This module looks at static versions in React, Props, and Mock Components to use when testing an application.
The objectives of this module are to provide you with an understanding of:
- How to be able to build a static version of an application
- How to use Props in components
- How to be able to test Component snapshots and Components with props
- How to be able to Mock components when testing
This Learning Path is aimed at all who wish to learn how to use the ReactJS framework.
Prerequisites of the Course
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Now my trial component has been past propped how can I use them? For a component to receive its props, it has to know about the minutes function arguments. Props are passed as an object. So we have three options here. We can just pass the props object as a single argument to the arrow function like shown here. To use the specific props value inside the component, say header text, we need to prefix it with the props dot notation.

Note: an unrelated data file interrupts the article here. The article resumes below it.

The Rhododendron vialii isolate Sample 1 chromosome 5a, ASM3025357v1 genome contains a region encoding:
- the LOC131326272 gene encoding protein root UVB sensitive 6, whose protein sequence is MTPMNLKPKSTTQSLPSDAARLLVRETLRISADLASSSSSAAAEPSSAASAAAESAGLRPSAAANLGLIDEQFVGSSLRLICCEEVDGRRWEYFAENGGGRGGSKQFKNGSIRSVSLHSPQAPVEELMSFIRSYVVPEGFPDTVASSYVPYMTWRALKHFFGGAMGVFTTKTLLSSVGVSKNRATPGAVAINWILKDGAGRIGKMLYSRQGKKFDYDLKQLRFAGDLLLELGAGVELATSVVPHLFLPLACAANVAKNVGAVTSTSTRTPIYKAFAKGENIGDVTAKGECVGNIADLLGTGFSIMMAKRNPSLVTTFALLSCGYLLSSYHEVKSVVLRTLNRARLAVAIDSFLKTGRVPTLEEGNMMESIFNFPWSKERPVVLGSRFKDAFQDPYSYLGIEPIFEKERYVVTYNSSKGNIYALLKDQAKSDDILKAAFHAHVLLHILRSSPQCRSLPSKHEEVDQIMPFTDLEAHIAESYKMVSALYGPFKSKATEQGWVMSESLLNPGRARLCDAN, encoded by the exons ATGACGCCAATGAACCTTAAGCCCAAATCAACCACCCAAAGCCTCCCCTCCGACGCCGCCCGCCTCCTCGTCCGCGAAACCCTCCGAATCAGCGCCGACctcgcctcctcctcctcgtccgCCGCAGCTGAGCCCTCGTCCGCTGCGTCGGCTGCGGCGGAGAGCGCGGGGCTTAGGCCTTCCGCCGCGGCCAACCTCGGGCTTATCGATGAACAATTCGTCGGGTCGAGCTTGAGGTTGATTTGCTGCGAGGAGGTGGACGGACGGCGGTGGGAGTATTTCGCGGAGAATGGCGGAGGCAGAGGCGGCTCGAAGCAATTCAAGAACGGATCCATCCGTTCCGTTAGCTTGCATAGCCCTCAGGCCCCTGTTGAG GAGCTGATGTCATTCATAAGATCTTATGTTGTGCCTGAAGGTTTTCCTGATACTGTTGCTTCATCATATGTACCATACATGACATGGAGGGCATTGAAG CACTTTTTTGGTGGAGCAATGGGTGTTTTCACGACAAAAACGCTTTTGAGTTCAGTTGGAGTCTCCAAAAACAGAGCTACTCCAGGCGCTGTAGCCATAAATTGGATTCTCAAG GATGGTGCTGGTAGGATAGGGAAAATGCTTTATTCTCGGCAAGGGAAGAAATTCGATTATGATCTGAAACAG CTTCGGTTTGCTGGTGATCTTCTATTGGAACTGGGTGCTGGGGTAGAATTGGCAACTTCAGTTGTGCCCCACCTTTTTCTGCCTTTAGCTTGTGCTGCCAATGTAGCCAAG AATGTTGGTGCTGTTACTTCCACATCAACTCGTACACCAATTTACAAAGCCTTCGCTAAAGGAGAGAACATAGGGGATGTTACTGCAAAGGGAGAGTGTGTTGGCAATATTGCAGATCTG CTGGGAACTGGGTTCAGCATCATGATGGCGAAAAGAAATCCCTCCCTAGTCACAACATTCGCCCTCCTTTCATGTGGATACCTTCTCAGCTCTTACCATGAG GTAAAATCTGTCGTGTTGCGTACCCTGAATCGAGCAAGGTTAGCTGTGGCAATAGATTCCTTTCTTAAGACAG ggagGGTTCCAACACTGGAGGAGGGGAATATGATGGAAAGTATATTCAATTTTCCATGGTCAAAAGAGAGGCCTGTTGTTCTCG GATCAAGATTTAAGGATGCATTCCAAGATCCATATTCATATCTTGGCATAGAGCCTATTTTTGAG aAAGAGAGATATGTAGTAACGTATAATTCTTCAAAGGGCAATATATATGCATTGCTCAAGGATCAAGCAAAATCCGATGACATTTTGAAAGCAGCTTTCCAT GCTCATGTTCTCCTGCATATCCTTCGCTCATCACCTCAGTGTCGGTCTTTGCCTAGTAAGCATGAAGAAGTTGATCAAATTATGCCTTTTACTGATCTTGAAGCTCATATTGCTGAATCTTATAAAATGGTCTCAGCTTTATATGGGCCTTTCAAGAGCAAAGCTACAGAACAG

The other option, is to pass in the props object and then de structure in the component function body. In either case, the advantage of this is that we can simply use the prop name and the component code now, which makes it more readable. Now I can remove, the props dot notation, and achieve the same result. You'll notice that React has given warnings that we've got some unused values. This is common in React, and it helps you to minimize the amount of code that it gets bundled that isn't used. Once I've got these values in the component, I can use them as part of the component logic. These props can now be used as expressions in the return to display data, including calling the function. I can also use values as part of the component logic.
Here we show a map function to calculate the next number when we add one to the current number in the sum array prop, and create an array of JSX expressions to display it, in the components return. You'll notice there's a warning here on the console. Each child in a list should have a unique key prop. This is because React needs to be able to identify each component it renders. And when we constructed the array, we didn't let React know which component was which.
Ed is an Outstanding Trainer in Software Development, with a passion for technology and its uses and holding more than 10 years’ experience.
Ed is responsible for delivering QA’s Programming Foundations course using the Eclipse IDE. His skillset extends into the DevOps sphere, where he is able to deliver courses based around Agile/Scrum practices, version control, and CI/CD.